DOI: http://dx.doi.org/10.18203/2320-6012.ijrms20172971

A study on virulence factors and antimicrobial resistance pattern among enterococci isolated from various clinical specimens from a tertiary care hospital

Hemalatha G., Bhaskaran K., Sowmiya M., Anusheela Howlader, Sethumadhavan K.

Abstract


Background: Enterococci, adult faeces commensal are important nosocomial pathogens. E. faecalis is the most common cause of infection, followed by E. faecium. In the past two decades, they have developed resistance to many commonly used antimicrobial agents. Understanding virulence factors and monitoring antimicrobial resistance among Enterococci is essential for controlling the spread of bacterial resistance and important for epidemiological surveillance within the hospital environment. The aim of the study is to evaluate antibiotic resistance and virulence factors exhibited by Enterococcus sp.

Methods: One hundred consecutive isolates of Enterococci isolated from different clinical samples of patients attending AVMC and H, a tertiary care center at Pondicherry in a period of 20 months were included in the study. Enterococcus sp were identified as per standard conventional bacteriologic methods and detected for the production of virulence factors such as Hemolysin production, Gelatinase production. Antimicrobial susceptibility testing was carried out by disc diffusion method and MIC of vancomycin and teicoplanin was determined by E-test strips.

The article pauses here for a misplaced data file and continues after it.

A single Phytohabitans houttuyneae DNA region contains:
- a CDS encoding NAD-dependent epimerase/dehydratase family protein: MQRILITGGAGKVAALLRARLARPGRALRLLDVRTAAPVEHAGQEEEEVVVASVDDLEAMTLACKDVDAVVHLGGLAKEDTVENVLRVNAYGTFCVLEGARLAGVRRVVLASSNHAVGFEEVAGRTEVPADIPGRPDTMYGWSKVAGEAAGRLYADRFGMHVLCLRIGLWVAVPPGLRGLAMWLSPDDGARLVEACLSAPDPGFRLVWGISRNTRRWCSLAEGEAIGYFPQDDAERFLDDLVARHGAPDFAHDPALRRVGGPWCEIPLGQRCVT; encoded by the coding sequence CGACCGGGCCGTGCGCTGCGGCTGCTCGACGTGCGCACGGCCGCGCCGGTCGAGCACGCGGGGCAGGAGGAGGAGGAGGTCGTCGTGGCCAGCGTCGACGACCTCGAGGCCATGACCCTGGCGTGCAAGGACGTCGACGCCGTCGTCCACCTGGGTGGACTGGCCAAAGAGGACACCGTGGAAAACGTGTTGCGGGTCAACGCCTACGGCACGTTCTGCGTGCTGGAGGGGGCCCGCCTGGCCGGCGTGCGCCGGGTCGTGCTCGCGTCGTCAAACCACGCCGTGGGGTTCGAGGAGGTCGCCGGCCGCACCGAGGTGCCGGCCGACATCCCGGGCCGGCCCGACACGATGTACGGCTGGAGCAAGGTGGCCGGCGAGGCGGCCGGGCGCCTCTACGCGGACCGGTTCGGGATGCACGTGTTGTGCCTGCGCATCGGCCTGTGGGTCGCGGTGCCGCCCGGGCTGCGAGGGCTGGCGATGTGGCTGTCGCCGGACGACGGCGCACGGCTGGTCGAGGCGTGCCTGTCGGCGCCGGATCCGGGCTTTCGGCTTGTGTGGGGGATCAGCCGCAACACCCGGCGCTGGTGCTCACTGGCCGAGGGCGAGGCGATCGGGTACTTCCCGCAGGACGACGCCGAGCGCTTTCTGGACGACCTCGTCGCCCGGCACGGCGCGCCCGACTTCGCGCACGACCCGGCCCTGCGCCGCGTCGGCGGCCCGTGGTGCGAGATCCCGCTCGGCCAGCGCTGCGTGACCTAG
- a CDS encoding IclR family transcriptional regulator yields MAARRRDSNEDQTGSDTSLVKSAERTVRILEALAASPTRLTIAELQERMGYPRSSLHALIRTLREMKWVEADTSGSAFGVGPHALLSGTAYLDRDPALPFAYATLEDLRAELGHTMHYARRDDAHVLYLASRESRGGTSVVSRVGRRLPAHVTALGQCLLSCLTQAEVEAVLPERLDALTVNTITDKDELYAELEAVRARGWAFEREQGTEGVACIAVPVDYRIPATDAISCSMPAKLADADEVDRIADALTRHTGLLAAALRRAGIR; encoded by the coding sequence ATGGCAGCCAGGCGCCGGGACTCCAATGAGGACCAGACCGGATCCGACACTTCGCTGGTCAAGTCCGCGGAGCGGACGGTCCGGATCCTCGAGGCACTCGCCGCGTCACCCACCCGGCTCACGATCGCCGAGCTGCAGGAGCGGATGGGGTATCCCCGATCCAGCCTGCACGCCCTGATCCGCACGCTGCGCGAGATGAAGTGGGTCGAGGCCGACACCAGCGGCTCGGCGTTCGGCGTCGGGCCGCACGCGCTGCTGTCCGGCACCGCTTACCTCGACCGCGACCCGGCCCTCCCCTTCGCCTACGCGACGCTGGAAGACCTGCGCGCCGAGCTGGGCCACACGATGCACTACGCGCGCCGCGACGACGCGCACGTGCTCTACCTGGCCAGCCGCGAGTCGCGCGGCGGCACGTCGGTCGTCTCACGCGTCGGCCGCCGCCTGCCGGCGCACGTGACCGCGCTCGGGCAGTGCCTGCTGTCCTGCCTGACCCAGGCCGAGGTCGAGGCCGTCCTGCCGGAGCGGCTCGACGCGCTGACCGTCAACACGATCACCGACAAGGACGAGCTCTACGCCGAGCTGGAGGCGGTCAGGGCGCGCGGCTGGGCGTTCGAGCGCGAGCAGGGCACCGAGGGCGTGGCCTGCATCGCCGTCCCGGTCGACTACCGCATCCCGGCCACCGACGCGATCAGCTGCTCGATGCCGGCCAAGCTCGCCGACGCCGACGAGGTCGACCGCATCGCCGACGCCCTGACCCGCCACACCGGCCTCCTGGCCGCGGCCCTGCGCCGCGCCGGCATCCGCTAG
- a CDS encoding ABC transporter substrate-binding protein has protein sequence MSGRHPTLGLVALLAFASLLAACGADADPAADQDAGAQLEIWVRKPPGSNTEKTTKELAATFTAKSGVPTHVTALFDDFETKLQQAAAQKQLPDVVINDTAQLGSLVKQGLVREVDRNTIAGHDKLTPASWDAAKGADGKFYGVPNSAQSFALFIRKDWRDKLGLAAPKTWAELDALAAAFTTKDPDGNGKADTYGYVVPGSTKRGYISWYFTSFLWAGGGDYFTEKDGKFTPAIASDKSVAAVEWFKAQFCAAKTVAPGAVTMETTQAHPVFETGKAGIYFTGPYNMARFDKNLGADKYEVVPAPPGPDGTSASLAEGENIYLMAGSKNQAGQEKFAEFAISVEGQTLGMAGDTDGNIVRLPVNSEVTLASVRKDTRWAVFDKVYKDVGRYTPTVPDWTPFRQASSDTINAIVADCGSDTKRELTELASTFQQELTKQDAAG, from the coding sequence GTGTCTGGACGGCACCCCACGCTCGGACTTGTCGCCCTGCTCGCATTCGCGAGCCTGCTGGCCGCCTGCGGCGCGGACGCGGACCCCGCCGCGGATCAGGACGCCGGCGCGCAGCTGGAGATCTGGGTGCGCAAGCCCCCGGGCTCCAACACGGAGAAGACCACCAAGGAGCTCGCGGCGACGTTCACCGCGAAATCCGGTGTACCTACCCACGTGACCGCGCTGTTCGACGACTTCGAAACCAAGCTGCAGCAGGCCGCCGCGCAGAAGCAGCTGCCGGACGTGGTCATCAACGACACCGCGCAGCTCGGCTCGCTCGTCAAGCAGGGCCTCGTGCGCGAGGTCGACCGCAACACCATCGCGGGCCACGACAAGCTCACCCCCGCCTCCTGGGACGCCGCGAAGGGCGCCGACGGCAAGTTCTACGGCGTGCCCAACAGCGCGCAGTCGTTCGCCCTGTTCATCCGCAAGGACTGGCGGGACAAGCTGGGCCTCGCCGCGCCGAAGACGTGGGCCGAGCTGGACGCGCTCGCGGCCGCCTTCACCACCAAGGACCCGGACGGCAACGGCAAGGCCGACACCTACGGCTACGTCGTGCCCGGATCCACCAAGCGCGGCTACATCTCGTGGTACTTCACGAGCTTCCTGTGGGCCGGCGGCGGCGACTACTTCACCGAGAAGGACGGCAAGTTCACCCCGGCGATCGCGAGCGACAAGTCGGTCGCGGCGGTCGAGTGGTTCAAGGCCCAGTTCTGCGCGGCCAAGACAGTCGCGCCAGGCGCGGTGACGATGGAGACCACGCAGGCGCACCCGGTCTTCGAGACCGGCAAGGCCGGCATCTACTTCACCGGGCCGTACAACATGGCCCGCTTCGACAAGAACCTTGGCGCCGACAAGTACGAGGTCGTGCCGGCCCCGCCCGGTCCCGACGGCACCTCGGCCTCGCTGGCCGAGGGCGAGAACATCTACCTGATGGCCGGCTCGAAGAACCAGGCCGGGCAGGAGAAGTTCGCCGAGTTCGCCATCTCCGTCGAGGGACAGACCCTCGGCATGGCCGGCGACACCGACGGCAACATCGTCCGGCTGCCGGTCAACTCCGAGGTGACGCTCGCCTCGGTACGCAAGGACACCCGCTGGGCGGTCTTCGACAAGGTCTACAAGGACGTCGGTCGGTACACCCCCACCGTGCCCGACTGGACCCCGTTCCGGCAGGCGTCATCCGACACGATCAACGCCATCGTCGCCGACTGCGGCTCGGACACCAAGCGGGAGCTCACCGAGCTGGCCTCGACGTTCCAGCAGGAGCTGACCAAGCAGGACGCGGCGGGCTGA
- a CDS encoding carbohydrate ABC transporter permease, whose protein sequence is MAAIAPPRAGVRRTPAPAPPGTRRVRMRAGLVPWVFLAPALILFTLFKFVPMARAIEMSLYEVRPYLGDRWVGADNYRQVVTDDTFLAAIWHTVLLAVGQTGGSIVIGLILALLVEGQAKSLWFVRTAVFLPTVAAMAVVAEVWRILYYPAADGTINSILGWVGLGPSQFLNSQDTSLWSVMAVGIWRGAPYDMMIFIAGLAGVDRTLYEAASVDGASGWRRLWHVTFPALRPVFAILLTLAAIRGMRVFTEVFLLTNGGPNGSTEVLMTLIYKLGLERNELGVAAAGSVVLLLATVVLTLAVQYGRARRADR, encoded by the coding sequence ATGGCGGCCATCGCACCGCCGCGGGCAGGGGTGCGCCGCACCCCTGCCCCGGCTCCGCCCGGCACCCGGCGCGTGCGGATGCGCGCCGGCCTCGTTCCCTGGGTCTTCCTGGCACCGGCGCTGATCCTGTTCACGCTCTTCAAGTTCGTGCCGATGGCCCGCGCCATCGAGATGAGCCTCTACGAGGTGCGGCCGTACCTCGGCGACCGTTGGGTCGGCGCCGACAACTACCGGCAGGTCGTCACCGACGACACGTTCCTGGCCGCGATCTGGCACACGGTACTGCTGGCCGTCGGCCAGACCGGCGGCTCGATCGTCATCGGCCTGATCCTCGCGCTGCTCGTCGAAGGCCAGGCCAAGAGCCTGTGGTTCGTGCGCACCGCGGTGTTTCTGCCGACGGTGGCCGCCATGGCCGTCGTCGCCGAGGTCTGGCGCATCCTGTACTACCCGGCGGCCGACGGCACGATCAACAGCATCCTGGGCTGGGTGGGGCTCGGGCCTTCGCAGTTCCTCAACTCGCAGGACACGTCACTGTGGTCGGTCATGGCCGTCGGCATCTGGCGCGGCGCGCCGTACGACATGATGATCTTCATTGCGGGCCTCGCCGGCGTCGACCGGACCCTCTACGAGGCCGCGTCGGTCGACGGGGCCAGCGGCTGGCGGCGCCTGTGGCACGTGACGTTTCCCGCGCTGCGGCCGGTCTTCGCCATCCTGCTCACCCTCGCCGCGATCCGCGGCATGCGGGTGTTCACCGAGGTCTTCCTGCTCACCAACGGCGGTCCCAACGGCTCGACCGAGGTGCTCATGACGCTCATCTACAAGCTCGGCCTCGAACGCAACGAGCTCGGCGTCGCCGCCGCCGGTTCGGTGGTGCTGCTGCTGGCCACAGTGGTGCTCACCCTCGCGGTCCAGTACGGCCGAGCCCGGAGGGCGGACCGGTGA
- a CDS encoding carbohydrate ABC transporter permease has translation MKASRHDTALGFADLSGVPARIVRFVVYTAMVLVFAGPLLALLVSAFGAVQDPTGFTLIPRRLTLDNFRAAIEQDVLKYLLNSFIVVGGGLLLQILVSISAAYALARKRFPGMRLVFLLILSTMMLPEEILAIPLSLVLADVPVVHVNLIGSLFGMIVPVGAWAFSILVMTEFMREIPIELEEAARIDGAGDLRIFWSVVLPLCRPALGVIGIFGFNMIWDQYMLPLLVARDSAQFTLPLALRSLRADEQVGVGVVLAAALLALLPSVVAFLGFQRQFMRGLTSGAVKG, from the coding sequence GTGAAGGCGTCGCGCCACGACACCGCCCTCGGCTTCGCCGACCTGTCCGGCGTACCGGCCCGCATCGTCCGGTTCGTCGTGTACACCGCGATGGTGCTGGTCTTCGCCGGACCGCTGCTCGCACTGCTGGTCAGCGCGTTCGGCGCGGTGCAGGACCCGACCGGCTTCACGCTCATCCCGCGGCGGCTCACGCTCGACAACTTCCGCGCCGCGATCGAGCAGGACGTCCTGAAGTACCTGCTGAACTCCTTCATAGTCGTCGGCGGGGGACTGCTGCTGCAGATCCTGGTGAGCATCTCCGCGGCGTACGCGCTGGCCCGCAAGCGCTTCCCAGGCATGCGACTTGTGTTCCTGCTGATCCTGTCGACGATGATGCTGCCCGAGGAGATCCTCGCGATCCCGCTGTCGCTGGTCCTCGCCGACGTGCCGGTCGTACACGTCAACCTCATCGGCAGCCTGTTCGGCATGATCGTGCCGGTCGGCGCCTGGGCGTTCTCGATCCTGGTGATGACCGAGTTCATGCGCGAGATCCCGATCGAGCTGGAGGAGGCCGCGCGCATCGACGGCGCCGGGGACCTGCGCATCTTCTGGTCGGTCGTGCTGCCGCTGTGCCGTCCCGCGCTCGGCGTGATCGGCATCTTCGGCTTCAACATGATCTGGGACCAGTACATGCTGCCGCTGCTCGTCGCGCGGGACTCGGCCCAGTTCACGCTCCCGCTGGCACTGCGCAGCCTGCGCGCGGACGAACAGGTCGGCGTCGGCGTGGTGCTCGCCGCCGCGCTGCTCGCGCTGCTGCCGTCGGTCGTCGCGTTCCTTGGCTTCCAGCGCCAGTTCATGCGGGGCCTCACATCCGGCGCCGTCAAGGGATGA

Results: Among 100 Enterococcal isolates included in the study, 81% were E. faecalis and 19% were E. faecium which were isolated from urine (44%), Pus (51%) and others specimen (5%, which includes blood 80% and drain tube 20%). In this study, overall 15% of E. faecalis and 1% of E. faecium showed hemolysin production and Gelatinase was produced by 6% of E. faecalis and 4% of E. faecium. Majority of E. faecalis and E. faecium strains isolated in our study, had increased sensitivity were to be exhibited for Linezolid, Vancomycin followed by high level gentamycin and high degree of resistance to penicillin, ciprofloxacin and cotrimoxazole. Analyzing the results of MIC of vancomycin and teicoplanin, 5 isolates were classified phenotypically as VanB phenotype that possess only moderate to high levels of vancomycin resistance and one isolate obtained from drain tube which showed MIC of vancomycin as 120µg/ml and teicoplanin 16µg/ml was grouped into VanA.

Conclusions: Though the prevalence of vancomycin resistant Enterococcci (VRE) is very low in our study, yet regular monitoring of vancomycin resistance is very crucial for early detection, treatment, application of preventive and control measures and most importantly to check the spread of virulent multidrug resistant Enterococcus species.


Keywords


Antimicrobial susceptibility testing, Enterococci, Hemolysin production, Gelatinase production

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